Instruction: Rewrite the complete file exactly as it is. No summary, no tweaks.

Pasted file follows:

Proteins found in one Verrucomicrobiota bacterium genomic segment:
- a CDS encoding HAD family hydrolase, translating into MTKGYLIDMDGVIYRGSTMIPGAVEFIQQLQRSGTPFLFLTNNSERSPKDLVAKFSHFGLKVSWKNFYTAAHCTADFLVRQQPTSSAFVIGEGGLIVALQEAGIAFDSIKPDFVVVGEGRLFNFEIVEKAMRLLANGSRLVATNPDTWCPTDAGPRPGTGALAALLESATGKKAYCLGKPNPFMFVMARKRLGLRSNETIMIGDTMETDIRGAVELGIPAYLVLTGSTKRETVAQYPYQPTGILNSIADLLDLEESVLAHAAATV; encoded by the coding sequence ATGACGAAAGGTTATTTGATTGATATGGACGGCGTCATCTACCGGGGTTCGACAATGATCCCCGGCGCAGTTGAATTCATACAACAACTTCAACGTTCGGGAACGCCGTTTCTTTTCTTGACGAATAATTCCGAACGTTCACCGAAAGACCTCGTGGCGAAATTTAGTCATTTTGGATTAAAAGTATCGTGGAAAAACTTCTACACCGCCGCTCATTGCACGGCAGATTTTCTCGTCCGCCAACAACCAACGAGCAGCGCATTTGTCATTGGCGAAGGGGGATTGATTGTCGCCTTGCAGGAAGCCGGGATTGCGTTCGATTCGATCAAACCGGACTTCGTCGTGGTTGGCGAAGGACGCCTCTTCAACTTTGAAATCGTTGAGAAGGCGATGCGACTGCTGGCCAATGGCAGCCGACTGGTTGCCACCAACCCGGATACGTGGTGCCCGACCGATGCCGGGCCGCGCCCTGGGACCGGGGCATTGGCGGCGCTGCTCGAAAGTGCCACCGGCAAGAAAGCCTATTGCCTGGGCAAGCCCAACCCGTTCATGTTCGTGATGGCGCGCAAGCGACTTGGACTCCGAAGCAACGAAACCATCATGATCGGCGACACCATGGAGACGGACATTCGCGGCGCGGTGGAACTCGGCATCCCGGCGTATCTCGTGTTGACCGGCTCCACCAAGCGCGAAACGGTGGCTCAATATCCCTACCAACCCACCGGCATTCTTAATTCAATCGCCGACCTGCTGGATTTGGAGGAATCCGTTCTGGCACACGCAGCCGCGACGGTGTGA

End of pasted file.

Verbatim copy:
Proteins found in one Verrucomicrobiota bacterium genomic segment:
- a CDS encoding HAD family hydrolase, translating into MTKGYLIDMDGVIYRGSTMIPGAVEFIQQLQRSGTPFLFLTNNSERSPKDLVAKFSHFGLKVSWKNFYTAAHCTADFLVRQQPTSSAFVIGEGGLIVALQEAGIAFDSIKPDFVVVGEGRLFNFEIVEKAMRLLANGSRLVATNPDTWCPTDAGPRPGTGALAALLESATGKKAYCLGKPNPFMFVMARKRLGLRSNETIMIGDTMETDIRGAVELGIPAYLVLTGSTKRETVAQYPYQPTGILNSIADLLDLEESVLAHAAATV; encoded by the coding sequence ATGACGAAAGGTTATTTGATTGATATGGACGGCGTCATCTACCGGGGTTCGACAATGATCCCCGGCGCAGTTGAATTCATACAACAACTTCAACGTTCGGGAACGCCGTTTCTTTTCTTGACGAATAATTCCGAACGTTCACCGAAAGACCTCGTGGCGAAATTTAGTCATTTTGGATTAAAAGTATCGTGGAAAAACTTCTACACCGCCGCTCATTGCACGGCAGATTTTCTCGTCCGCCAACAACCAACGAGCAGCGCATTTGTCATTGGCGAAGGGGGATTGATTGTCGCCTTGCAGGAAGCCGGGATTGCGTTCGATTCGATCAAACCGGACTTCGTCGTGGTTGGCGAAGGACGCCTCTTCAACTTTGAAATCGTTGAGAAGGCGATGCGACTGCTGGCCAATGGCAGCCGACTGGTTGCCACCAACCCGGATACGTGGTGCCCGACCGATGCCGGGCCGCGCCCTGGGACCGGGGCATTGGCGGCGCTGCTCGAAAGTGCCACCGGCAAGAAAGCCTATTGCCTGGGCAAGCCCAACCCGTTCATGTTCGTGATGGCGCGCAAGCGACTTGGACTCCGAAGCAACGAAACCATCATGATCGGCGACACCATGGAGACGGACATTCGCGGCGCGGTGGAACTCGGCATCCCGGCGTATCTCGTGTTGACCGGCTCCACCAAGCGCGAAACGGTGGCTCAATATCCCTACCAACCCACCGGCATTCTTAATTCAATCGCCGACCTGCTGGATTTGGAGGAATCCGTTCTGGCACACGCAGCCGCGACGGTGTGA